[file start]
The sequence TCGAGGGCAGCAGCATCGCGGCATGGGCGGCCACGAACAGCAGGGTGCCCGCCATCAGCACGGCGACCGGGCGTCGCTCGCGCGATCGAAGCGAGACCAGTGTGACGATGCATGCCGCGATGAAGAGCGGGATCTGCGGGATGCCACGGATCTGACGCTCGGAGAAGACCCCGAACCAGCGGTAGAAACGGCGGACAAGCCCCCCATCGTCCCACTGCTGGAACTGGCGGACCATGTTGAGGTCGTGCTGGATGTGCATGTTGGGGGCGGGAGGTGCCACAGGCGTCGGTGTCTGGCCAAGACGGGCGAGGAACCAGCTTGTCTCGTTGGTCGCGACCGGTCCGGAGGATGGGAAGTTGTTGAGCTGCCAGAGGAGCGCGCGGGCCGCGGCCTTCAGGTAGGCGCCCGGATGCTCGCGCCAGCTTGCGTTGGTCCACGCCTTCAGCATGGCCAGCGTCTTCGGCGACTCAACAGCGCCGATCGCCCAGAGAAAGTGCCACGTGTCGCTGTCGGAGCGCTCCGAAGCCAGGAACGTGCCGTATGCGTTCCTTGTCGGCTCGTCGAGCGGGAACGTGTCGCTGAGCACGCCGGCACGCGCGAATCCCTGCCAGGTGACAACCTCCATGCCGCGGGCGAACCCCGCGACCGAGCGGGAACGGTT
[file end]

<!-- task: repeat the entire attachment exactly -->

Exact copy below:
The sequence TCGAGGGCAGCAGCATCGCGGCATGGGCGGCCACGAACAGCAGGGTGCCCGCCATCAGCACGGCGACCGGGCGTCGCTCGCGCGATCGAAGCGAGACCAGTGTGACGATGCATGCCGCGATGAAGAGCGGGATCTGCGGGATGCCACGGATCTGACGCTCGGAGAAGACCCCGAACCAGCGGTAGAAACGGCGGACAAGCCCCCCATCGTCCCACTGCTGGAACTGGCGGACCATGTTGAGGTCGTGCTGGATGTGCATGTTGGGGGCGGGAGGTGCCACAGGCGTCGGTGTCTGGCCAAGACGGGCGAGGAACCAGCTTGTCTCGTTGGTCGCGACCGGTCCGGAGGATGGGAAGTTGTTGAGCTGCCAGAGGAGCGCGCGGGCCGCGGCCTTCAGGTAGGCGCCCGGATGCTCGCGCCAGCTTGCGTTGGTCCACGCCTTCAGCATGGCCAGCGTCTTCGGCGACTCAACAGCGCCGATCGCCCAGAGAAAGTGCCACGTGTCGCTGTCGGAGCGCTCCGAAGCCAGGAACGTGCCGTATGCGTTCCTTGTCGGCTCGTCGAGCGGGAACGTGTCGCTGAGCACGCCGGCACGCGCGAATCCCTGCCAGGTGACAACCTCCATGCCGCGGGCGAACCCCGCGACCGAGCGGGAACGGTT